Class comparison was used to identify these 21 differentially expressed genes, which indicated the possible disturbance of biologic pathways (Figure 1). To explore this possibility, we used the GO comparison that is based on the knowledge that gene expression levels are dependent variables in biological processes, cellular components, and molecular functions. In this way, multiple genes in the same category reinforce each other and enhance the power for identifying the significance of the category. The GO categories considered significantly different (p < 0.005) when comparing CFS subjects with controls after exercise challenge were those pertaining to ion transporter activity (a total of 87 genes applied to this category in the comparison of CFS and controls after exercise) and ATPase activity coupled to transmembrane movement (42 genes). When the CFS and control classes are compared prior to exercise, ion transport activity and voltage-gated, ion channel activity are identified (38 and 44 genes within the GO categories, respectively).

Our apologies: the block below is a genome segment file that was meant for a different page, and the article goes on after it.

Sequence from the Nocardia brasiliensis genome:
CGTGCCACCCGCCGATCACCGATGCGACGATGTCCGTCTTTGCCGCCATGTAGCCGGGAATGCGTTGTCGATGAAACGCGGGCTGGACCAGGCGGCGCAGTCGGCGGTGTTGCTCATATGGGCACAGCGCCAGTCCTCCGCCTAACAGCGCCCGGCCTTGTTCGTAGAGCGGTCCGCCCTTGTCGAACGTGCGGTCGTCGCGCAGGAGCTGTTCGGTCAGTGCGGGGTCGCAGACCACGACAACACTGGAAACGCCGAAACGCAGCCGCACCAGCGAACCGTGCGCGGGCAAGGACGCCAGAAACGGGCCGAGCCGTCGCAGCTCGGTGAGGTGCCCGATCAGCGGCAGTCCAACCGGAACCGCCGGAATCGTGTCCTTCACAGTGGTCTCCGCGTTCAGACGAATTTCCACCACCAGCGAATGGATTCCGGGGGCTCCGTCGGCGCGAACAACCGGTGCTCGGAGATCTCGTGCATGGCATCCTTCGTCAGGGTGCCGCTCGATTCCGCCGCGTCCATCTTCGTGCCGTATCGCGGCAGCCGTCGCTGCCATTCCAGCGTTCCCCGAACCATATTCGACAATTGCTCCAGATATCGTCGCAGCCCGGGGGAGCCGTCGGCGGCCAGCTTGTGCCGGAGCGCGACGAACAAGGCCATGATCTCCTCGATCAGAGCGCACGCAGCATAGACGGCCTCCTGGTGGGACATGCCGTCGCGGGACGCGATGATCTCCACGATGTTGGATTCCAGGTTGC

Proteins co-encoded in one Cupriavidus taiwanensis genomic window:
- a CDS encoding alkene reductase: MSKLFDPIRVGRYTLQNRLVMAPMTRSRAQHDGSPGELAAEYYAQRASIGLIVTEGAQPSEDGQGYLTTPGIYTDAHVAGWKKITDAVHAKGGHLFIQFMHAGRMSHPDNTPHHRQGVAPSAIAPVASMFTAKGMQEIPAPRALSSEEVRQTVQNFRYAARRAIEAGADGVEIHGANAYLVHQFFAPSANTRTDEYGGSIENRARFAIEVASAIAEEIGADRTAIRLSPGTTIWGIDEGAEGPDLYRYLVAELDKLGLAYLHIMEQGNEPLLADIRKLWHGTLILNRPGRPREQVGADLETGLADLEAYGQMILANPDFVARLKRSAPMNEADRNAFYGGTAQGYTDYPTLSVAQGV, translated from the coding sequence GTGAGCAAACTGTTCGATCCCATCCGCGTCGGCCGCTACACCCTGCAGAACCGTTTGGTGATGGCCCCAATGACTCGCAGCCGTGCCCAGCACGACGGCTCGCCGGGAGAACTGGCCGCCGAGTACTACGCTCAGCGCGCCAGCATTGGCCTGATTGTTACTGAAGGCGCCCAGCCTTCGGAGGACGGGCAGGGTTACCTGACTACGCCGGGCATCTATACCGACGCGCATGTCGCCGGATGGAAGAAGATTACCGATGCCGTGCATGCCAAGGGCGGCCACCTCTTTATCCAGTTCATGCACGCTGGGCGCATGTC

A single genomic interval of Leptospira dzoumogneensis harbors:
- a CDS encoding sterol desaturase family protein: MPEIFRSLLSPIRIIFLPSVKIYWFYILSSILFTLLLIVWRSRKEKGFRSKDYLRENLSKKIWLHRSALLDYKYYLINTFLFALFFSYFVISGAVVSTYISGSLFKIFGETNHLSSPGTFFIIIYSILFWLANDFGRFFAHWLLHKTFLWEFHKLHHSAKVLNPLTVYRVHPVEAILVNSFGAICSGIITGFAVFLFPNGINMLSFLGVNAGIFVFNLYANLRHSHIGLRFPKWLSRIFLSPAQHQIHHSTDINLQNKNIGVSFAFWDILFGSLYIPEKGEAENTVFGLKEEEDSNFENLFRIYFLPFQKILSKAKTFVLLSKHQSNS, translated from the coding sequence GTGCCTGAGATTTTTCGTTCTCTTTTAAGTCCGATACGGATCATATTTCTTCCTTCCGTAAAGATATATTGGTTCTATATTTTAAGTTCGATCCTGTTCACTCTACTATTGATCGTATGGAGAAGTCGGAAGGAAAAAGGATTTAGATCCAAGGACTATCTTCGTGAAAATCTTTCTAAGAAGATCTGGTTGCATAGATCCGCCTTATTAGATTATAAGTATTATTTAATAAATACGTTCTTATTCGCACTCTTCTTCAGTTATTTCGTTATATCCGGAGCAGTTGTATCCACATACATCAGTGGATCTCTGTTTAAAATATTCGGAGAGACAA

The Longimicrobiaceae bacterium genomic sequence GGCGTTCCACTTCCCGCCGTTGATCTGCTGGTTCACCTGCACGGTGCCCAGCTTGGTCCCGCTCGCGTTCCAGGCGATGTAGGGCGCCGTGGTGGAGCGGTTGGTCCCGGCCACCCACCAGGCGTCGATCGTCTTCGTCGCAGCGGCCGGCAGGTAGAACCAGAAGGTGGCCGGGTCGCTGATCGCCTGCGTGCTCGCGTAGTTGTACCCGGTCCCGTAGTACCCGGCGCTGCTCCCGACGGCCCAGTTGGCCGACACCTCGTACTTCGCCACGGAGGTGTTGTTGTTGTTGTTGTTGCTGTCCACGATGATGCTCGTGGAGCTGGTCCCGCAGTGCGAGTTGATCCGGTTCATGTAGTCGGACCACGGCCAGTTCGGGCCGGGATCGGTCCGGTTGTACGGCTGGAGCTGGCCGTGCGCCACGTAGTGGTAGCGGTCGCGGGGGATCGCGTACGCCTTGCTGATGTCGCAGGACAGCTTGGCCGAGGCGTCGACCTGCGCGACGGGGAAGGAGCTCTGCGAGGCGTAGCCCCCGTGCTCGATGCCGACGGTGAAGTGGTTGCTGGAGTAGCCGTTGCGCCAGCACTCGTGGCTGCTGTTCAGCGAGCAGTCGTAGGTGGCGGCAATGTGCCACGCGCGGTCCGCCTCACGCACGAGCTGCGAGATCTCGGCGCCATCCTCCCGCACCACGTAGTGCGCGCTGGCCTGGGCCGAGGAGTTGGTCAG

It is evident that ion transport and ion channel activity segregate cases from controls and that exercise seems to intensify these differences. Several other conditions have been reported in which fluctuating fatigue occurs that are known to be caused by abnormal ion channels. These conditions include genetically determined channelopathies and acquired conditions such as neuromyotonia, myasthenic syndromes, multiple sclerosis, and polyneuropathies [19, 20]. There are other transmembrane functions associated with differences between controls and CFS patients, including signal transducer activity through receptor binding/activity (Figure 3a). Signal transduction of transmembrane receptors occurs by a number of mechanisms, including structural changes, ion channels, and changes of transmembrane potentials. The G-protein-coupled receptors play an important role in the membrane trafficking machinery . The most obvious exercise-induced changes in CFS cases pertain to gene regulation at the point of chromatin structure; whether these changes reflect the differences seen in the mRNA transcripts relating to membrane trafficking differences between cases and controls has not yet been determined.